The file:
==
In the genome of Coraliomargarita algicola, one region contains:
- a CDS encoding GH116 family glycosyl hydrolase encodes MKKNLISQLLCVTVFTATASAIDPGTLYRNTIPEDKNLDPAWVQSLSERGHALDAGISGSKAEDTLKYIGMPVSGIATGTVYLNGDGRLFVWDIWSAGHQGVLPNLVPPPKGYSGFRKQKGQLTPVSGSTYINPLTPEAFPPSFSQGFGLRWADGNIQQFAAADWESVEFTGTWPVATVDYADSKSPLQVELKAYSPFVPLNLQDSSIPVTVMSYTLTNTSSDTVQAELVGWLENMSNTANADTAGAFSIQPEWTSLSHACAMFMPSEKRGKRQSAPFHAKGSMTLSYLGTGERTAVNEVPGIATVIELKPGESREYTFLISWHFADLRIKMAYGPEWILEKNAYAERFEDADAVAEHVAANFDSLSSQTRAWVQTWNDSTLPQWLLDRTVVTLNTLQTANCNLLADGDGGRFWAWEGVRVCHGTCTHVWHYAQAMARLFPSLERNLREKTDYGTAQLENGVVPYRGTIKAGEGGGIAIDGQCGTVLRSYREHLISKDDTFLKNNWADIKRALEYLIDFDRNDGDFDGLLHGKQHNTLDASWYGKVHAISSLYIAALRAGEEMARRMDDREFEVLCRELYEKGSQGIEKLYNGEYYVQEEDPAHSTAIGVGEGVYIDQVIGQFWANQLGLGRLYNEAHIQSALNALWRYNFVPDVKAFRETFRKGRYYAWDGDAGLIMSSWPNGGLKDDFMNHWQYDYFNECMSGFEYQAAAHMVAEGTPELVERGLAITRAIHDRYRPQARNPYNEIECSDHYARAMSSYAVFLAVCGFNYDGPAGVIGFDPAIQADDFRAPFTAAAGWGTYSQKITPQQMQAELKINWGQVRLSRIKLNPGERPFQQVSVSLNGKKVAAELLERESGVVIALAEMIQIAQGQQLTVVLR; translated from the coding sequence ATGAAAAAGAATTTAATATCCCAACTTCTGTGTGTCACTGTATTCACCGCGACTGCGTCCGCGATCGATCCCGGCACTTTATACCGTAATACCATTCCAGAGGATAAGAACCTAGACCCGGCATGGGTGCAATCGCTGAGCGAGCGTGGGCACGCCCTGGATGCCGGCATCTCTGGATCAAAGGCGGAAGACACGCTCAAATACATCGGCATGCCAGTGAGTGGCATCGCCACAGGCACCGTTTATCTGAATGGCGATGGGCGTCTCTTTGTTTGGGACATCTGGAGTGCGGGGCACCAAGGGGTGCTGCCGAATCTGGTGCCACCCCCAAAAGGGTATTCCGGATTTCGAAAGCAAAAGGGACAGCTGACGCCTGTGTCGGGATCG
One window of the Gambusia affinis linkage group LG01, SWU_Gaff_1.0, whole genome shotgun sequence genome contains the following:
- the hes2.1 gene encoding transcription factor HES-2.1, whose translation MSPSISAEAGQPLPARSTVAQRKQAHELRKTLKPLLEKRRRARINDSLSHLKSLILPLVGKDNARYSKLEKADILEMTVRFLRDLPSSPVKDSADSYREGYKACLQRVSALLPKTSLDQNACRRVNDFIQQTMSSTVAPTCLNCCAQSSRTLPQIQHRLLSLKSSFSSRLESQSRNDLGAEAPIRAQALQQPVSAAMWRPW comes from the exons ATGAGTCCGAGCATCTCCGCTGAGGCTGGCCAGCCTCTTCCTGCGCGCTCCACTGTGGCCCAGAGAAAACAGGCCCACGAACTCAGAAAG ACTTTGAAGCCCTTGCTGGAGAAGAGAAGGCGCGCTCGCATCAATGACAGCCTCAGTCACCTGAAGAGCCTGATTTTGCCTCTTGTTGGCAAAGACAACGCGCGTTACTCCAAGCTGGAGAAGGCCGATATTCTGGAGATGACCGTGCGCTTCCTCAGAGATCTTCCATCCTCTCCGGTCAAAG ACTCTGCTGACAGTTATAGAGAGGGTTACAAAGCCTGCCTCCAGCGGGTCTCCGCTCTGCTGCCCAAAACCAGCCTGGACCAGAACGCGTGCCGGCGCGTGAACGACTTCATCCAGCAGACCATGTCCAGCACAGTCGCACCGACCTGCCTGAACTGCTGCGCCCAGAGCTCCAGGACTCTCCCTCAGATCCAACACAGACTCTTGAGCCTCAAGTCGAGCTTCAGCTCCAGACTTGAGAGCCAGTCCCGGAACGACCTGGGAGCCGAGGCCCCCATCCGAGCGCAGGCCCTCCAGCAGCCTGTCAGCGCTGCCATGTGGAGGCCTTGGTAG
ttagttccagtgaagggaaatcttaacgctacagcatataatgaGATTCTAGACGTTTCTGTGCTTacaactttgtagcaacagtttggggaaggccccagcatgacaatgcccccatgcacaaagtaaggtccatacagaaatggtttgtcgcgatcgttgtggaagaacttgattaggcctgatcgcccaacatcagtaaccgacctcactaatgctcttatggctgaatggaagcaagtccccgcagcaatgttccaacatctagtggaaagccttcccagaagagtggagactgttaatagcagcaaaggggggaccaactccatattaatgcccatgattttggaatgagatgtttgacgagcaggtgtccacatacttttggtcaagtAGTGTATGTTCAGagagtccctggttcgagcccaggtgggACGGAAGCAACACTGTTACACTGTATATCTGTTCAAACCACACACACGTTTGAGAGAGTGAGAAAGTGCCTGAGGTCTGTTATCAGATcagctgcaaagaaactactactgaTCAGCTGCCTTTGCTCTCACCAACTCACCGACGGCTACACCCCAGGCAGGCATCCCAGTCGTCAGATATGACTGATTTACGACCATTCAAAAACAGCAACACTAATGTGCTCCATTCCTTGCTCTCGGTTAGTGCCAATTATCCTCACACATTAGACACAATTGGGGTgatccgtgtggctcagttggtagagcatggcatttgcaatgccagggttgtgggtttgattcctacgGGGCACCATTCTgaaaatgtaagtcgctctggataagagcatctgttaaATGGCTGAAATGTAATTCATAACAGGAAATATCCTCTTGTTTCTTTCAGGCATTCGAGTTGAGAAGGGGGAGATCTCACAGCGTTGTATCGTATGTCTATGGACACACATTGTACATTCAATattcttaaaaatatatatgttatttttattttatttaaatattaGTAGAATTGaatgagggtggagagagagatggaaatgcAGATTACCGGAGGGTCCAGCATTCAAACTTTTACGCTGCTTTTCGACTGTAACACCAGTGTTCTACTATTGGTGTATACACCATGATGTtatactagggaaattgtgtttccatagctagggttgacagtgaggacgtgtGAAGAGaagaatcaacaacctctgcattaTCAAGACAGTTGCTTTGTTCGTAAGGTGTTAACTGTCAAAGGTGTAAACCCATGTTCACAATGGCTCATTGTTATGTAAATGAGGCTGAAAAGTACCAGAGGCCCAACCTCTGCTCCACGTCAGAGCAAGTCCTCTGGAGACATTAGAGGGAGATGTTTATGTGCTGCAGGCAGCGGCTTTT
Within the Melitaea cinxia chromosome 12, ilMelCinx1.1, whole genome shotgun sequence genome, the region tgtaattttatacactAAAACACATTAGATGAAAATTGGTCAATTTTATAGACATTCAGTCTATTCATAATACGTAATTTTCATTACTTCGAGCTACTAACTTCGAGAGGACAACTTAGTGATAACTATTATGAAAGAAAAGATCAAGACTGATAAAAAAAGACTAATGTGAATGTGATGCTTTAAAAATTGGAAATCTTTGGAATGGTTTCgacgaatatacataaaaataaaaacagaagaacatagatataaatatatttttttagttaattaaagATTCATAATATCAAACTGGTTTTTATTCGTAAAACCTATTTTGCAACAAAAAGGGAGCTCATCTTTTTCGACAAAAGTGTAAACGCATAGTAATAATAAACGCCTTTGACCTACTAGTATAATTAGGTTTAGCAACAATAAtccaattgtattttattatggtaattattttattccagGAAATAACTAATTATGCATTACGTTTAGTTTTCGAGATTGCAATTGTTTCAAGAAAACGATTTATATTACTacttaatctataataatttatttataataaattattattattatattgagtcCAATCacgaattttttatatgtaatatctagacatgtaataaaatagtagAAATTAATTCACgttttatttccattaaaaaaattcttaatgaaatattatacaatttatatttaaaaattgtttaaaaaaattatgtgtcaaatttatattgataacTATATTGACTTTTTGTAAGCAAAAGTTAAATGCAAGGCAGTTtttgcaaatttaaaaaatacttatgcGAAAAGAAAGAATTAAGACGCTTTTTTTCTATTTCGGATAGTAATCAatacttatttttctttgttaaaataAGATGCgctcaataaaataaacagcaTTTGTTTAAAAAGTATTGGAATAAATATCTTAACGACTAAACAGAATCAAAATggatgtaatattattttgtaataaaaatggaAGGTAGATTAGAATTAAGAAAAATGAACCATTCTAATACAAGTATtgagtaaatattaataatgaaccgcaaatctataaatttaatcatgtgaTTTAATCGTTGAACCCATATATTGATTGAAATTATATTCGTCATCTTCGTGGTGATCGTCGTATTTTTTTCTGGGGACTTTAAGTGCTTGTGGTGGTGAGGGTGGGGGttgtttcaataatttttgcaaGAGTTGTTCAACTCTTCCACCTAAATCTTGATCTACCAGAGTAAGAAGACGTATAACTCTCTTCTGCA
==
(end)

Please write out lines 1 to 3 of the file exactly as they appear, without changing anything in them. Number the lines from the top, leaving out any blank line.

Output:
In the genome of Coraliomargarita algicola, one region contains:
- a CDS encoding GH116 family glycosyl hydrolase encodes MKKNLISQLLCVTVFTATASAIDPGTLYRNTIPEDKNLDPAWVQSLSERGHALDAGISGSKAEDTLKYIGMPVSGIATGTVYLNGDGRLFVWDIWSAGHQGVLPNLVPPPKGYSGFRKQKGQLTPVSGSTYINPLTPEAFPPSFSQGFGLRWADGNIQQFAAADWESVEFTGTWPVATVDYADSKSPLQVELKAYSPFVPLNLQDSSIPVTVMSYTLTNTSSDTVQAELVGWLENMSNTANADTAGAFSIQPEWTSLSHACAMFMPSEKRGKRQSAPFHAKGSMTLSYLGTGERTAVNEVPGIATVIELKPGESREYTFLISWHFADLRIKMAYGPEWILEKNAYAERFEDADAVAEHVAANFDSLSSQTRAWVQTWNDSTLPQWLLDRTVVTLNTLQTANCNLLADGDGGRFWAWEGVRVCHGTCTHVWHYAQAMARLFPSLERNLREKTDYGTAQLENGVVPYRGTIKAGEGGGIAIDGQCGTVLRSYREHLISKDDTFLKNNWADIKRALEYLIDFDRNDGDFDGLLHGKQHNTLDASWYGKVHAISSLYIAALRAGEEMARRMDDREFEVLCRELYEKGSQGIEKLYNGEYYVQEEDPAHSTAIGVGEGVYIDQVIGQFWANQLGLGRLYNEAHIQSALNALWRYNFVPDVKAFRETFRKGRYYAWDGDAGLIMSSWPNGGLKDDFMNHWQYDYFNECMSGFEYQAAAHMVAEGTPELVERGLAITRAIHDRYRPQARNPYNEIECSDHYARAMSSYAVFLAVCGFNYDGPAGVIGFDPAIQADDFRAPFTAAAGWGTYSQKITPQQMQAELKINWGQVRLSRIKLNPGERPFQQVSVSLNGKKVAAELLERESGVVIALAEMIQIAQGQQLTVVLR; translated from the coding sequence ATGAAAAAGAATTTAATATCCCAACTTCTGTGTGTCACTGTATTCACCGCGACTGCGTCCGCGATCGATCCCGGCACTTTATACCGTAATACCATTCCAGAGGATAAGAACCTAGACCCGGCATGGGTGCAATCGCTGAGCGAGCGTGGGCACGCCCTGGATGCCGGCATCTCTGGATCAAAGGCGGAAGACACGCTCAAATACATCGGCATGCCAGTGAGTGGCATCGCCACAGGCACCGTTTATCTGAATGGCGATGGGCGTCTCTTTGTTTGGGACATCTGGAGTGCGGGGCACCAAGGGGTGCTGCCGAATCTGGTGCCACCCCCAAAAGGGTATTCCGGATTTCGAAAGCAAAAGGGACAGCTGACGCCTGTGTCGGGATCG
One window of the Gambusia affinis linkage group LG01, SWU_Gaff_1.0, whole genome shotgun sequence genome contains the following: